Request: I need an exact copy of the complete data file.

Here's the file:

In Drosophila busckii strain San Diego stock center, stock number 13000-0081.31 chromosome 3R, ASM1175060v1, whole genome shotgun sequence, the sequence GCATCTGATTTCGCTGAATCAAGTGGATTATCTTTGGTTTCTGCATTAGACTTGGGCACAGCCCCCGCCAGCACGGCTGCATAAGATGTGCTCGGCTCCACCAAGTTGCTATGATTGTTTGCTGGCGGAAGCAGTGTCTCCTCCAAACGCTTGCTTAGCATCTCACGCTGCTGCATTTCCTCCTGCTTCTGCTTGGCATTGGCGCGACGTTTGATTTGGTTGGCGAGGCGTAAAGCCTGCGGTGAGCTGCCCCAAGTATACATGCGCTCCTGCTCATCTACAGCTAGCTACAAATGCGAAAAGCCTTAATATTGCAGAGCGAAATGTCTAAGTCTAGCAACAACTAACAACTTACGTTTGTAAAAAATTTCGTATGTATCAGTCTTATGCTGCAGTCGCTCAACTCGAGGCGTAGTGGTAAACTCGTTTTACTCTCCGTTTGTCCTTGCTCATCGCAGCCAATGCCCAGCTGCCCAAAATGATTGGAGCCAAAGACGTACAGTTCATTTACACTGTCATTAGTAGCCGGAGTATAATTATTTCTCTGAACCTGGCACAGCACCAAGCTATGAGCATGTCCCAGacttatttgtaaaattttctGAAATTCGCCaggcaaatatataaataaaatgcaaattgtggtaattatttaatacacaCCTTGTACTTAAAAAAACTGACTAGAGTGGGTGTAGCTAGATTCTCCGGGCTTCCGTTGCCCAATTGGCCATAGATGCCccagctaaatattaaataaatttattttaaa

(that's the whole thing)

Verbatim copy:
In Drosophila busckii strain San Diego stock center, stock number 13000-0081.31 chromosome 3R, ASM1175060v1, whole genome shotgun sequence, the sequence GCATCTGATTTCGCTGAATCAAGTGGATTATCTTTGGTTTCTGCATTAGACTTGGGCACAGCCCCCGCCAGCACGGCTGCATAAGATGTGCTCGGCTCCACCAAGTTGCTATGATTGTTTGCTGGCGGAAGCAGTGTCTCCTCCAAACGCTTGCTTAGCATCTCACGCTGCTGCATTTCCTCCTGCTTCTGCTTGGCATTGGCGCGACGTTTGATTTGGTTGGCGAGGCGTAAAGCCTGCGGTGAGCTGCCCCAAGTATACATGCGCTCCTGCTCATCTACAGCTAGCTACAAATGCGAAAAGCCTTAATATTGCAGAGCGAAATGTCTAAGTCTAGCAACAACTAACAACTTACGTTTGTAAAAAATTTCGTATGTATCAGTCTTATGCTGCAGTCGCTCAACTCGAGGCGTAGTGGTAAACTCGTTTTACTCTCCGTTTGTCCTTGCTCATCGCAGCCAATGCCCAGCTGCCCAAAATGATTGGAGCCAAAGACGTACAGTTCATTTACACTGTCATTAGTAGCCGGAGTATAATTATTTCTCTGAACCTGGCACAGCACCAAGCTATGAGCATGTCCCAGacttatttgtaaaattttctGAAATTCGCCaggcaaatatataaataaaatgcaaattgtggtaattatttaatacacaCCTTGTACTTAAAAAAACTGACTAGAGTGGGTGTAGCTAGATTCTCCGGGCTTCCGTTGCCCAATTGGCCATAGATGCCccagctaaatattaaataaatttattttaaa